I had decided going into this tour that I would buy a book from every indie and charity shop I went to; I then remembered that I am moving out in three months and already have hundreds[***] of books to move, so decided instead to just buy any books I found that looked interesting, to add a little flavour to this already tasty article. On my way out of the bookshop, bereft of purchases, I spotted A Town Called Madness, which has a nice, if clearly amateur, illustration on the front and a blank back cover. An entirely unedited and self-published novel, in the intro author Claire Travers Smith asks, “What would happen if you set out to write a 20,000 word novella in just one 27 hour session for charity?” I am excited to find out.

I will just briefly mention the Oxfam Shop on Burleigh Street as it isn’t purely a bookshop, though it was recommended to me on the basis of the first-floor book collection. In-between ball gowns, old crockery and weirdly specific artwork, the general fiction, genre fiction and non-fiction collection includes: poetry with the sign “BBC Poetry Season: TS Eliot is your winner!”; timely Shakespeare; the book What Men Really Think on a “50p/£1 for three!” shelf; and a foreign language section which included Odysseus by James Joyce – a Finnish translation of the hardest to read book ever? I was sorely tempted (though only for the hipster status it might have afforded me, as I know no Finnish whatsoever).

I was slightly disappointed by The Haunted Bookshop, run by Sarah Key & Phil Salin (St Edward’s Passage), which was the only bookshop I hadn’t been to before, nor had even ever heard of. Comprised of one small front square room, the shop also sells online, where you can browse a fraction of their collection and place orders for current stock. Though understandably small (rent prices in Cambridge are famously outrageous), the bookshop just didn’t have enough of a range or an order to satisfy my browsing, though I did spot a book called Fat Free Cookery which was published in 1958 and included a recipe for “gelatine fish”. At £25 I did not buy it for comic value alone.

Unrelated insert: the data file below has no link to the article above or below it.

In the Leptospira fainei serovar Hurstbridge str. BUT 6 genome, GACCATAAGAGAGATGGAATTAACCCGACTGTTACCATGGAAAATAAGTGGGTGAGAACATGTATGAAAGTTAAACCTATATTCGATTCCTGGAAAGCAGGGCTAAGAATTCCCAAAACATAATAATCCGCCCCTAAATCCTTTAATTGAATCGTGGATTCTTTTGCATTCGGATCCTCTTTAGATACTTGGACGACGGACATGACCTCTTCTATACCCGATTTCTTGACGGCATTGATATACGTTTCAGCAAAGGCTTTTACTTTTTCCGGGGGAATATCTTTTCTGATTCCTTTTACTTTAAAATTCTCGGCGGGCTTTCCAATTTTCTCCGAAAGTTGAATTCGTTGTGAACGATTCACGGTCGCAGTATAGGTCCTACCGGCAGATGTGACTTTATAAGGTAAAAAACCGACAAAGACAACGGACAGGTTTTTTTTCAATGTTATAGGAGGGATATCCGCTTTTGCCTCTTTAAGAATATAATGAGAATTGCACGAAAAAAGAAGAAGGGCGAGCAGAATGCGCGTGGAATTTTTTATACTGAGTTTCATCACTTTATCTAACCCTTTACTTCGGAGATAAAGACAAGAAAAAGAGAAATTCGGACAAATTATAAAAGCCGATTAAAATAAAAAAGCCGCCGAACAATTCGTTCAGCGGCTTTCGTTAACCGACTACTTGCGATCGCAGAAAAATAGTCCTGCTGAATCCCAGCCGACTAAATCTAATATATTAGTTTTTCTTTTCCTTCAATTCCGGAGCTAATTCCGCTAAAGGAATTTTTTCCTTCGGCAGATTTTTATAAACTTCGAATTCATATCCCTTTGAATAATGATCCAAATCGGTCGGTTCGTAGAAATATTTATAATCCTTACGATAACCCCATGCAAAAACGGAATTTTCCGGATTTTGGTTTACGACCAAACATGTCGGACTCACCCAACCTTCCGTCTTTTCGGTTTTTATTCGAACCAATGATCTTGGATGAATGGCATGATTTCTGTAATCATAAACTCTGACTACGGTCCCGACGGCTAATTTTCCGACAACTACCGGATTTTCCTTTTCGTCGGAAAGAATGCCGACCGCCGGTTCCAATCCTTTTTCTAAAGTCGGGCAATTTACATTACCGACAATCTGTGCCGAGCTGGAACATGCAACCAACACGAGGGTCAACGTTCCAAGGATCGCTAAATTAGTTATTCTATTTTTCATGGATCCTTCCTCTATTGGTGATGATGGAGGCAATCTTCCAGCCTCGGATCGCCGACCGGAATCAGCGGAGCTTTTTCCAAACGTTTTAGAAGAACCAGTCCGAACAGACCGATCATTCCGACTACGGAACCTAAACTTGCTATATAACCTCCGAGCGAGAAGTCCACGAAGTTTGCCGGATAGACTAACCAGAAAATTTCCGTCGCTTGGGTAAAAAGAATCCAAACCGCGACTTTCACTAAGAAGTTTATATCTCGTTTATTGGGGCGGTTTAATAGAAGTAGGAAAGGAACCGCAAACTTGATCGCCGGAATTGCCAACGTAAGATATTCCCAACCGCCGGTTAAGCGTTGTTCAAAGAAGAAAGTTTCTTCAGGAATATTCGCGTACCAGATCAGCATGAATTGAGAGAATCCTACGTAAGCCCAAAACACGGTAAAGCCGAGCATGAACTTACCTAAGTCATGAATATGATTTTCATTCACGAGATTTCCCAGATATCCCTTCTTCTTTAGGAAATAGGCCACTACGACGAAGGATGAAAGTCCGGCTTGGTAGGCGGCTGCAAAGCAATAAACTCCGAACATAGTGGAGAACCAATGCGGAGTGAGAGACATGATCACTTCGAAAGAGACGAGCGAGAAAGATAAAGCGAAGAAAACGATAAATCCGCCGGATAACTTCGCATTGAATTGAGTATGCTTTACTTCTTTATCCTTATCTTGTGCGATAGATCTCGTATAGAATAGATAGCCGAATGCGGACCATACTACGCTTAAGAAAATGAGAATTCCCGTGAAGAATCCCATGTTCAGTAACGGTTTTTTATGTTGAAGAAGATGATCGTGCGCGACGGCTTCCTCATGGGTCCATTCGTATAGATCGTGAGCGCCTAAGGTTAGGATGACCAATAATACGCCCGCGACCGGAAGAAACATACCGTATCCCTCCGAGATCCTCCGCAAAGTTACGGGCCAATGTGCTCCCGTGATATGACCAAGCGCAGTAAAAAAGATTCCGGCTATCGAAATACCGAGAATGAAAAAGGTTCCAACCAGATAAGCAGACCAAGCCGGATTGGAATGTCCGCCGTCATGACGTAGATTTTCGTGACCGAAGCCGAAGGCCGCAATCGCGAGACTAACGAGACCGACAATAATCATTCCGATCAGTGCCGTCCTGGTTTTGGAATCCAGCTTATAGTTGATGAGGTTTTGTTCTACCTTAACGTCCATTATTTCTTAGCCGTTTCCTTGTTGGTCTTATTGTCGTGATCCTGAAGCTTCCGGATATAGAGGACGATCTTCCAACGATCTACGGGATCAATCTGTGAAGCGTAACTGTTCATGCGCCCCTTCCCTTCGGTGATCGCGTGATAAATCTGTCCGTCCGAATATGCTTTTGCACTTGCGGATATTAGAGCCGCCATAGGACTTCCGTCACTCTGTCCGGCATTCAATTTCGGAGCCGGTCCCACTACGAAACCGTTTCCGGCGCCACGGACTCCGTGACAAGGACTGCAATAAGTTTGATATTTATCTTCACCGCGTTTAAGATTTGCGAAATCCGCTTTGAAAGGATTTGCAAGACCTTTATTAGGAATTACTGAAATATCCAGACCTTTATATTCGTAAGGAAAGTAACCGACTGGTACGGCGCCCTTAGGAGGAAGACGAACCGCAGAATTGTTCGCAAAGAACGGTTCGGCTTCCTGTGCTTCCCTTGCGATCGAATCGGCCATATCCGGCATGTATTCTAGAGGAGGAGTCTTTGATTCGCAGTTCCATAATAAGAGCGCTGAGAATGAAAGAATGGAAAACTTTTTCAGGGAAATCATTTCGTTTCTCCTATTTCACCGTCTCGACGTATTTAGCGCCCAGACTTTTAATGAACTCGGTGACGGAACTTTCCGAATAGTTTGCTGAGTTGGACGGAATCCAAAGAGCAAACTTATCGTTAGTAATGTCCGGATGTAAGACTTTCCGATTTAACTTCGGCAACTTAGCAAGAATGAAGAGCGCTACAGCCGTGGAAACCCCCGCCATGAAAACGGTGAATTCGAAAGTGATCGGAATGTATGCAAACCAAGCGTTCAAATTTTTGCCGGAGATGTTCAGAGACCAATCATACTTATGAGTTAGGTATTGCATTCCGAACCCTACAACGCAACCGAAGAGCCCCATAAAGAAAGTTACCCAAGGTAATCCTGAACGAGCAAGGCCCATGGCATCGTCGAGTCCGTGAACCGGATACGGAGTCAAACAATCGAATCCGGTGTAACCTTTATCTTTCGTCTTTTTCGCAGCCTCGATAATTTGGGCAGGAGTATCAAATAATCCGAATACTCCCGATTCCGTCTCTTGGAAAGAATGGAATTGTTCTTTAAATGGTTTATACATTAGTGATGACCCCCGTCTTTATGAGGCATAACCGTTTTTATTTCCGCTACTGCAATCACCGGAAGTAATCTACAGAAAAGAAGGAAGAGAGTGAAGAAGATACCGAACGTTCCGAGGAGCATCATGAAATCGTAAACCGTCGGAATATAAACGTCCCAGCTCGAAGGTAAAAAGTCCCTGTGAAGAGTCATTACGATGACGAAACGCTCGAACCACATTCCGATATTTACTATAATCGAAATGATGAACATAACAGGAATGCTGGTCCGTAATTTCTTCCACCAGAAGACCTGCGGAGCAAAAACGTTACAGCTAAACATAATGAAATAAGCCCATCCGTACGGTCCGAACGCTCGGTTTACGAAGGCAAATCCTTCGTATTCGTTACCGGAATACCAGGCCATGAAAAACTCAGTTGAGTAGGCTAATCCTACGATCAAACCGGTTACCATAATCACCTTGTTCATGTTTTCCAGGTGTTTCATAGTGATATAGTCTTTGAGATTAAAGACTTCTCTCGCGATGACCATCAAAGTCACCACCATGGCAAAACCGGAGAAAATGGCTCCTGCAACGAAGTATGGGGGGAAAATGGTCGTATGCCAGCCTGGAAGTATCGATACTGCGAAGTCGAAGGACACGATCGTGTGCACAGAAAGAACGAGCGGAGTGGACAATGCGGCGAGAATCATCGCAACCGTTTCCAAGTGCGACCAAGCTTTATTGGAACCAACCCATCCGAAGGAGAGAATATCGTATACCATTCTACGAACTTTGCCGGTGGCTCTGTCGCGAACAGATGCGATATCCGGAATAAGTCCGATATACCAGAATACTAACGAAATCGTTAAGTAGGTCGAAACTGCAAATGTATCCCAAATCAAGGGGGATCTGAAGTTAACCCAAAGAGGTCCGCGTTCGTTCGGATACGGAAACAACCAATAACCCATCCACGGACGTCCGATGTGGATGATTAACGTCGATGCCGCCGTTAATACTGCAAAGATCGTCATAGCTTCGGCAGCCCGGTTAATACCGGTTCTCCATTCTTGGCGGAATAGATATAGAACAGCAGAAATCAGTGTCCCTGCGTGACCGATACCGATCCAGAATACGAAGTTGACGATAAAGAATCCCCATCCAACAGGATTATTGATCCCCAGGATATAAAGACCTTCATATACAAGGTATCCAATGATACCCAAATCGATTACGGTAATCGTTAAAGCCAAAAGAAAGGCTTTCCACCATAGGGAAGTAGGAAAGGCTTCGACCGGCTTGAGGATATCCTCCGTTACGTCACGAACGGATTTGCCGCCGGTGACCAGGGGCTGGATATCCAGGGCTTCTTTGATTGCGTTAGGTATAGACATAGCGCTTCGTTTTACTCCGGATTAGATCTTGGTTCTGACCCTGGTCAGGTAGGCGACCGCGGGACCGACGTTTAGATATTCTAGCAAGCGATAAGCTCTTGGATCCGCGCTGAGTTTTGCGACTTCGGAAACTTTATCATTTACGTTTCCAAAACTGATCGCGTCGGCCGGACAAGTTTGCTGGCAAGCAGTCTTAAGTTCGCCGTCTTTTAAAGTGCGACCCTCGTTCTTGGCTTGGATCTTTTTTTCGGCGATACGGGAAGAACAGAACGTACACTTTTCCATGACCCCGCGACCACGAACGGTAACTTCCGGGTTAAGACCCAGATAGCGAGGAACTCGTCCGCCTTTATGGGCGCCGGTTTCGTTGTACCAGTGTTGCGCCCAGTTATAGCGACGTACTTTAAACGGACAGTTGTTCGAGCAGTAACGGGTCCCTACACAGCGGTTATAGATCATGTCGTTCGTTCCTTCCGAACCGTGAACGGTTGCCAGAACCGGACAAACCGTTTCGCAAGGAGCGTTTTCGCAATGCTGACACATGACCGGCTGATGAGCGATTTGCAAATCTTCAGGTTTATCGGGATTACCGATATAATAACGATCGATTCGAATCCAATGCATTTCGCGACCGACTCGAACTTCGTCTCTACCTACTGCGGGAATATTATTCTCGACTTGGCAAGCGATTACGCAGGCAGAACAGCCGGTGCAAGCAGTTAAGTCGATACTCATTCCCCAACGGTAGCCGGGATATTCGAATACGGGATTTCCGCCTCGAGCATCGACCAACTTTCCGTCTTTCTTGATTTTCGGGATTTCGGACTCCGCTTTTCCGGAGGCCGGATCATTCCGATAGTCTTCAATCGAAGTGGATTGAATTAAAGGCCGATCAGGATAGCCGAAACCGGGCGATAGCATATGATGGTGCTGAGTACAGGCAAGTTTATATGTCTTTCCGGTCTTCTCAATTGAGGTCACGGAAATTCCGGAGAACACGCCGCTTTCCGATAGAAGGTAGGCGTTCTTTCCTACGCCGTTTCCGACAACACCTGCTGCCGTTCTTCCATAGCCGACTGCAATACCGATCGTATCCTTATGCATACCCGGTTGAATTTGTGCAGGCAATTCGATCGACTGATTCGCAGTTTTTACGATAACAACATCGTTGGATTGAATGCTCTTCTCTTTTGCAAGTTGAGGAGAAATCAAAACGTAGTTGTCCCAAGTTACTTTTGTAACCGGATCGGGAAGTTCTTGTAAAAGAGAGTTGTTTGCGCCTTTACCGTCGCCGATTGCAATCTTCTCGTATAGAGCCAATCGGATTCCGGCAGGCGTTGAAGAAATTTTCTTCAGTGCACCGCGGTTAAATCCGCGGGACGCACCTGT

I realised I had never read a Wodehouse before and maybe this was the sign I had been waiting for that I should

G. David Bookseller is a favourite amongst locals, having been in Cambridge since 1896[****]. It was recommended to me as “that bookshop that sells antiquarian books and also P.G. Wodehouse”. This led to my second and final purchase of the tour, Jeeves in the Offing, as I realised I had never read a Wodehouse before and maybe this was the sign I had been waiting for that I should. G. David is simply a lovely bookshop, with a few small rooms (including a tiny basement which holds philosophy, science, etc.) carrying general fiction and non-fiction beside the huge collection of second-hand/ collectible/ antiquarian books. I lightly stroked the spine of a very early print run of The Fellowship of the Ring before turning my eyes away, knowing that there was no point in looking at the price.

There was a Christopher Morley quote stuck up on the wall of the antiquarian room, lovingly printed and cut out by hand:

when you sell a man a book
you don’t sell just twelve ounces
of paper and ink and glue
you sell him a whole new life

which I appreciated. I thoroughly look forward to the whole new life a first reading of a Jeeves novel may bring me.

And lastly, I couldn’t write this article without second-hand recommending the following: there apparently exists a warehouse style bookshop called Plurabelle on Coldhams Road where the owner is surprised if you visit, and which, as its opening hours are Monday to Friday 10–4, I never will.

*eurgh, sorry humans everywhere

**which really makes me wonder – unlike the superfluous DVD comment – how does one get the job of connoisseur?


****not that I’m suggesting that that’s the reason it’s popular, I don’t think many people round here are 120 years old or anything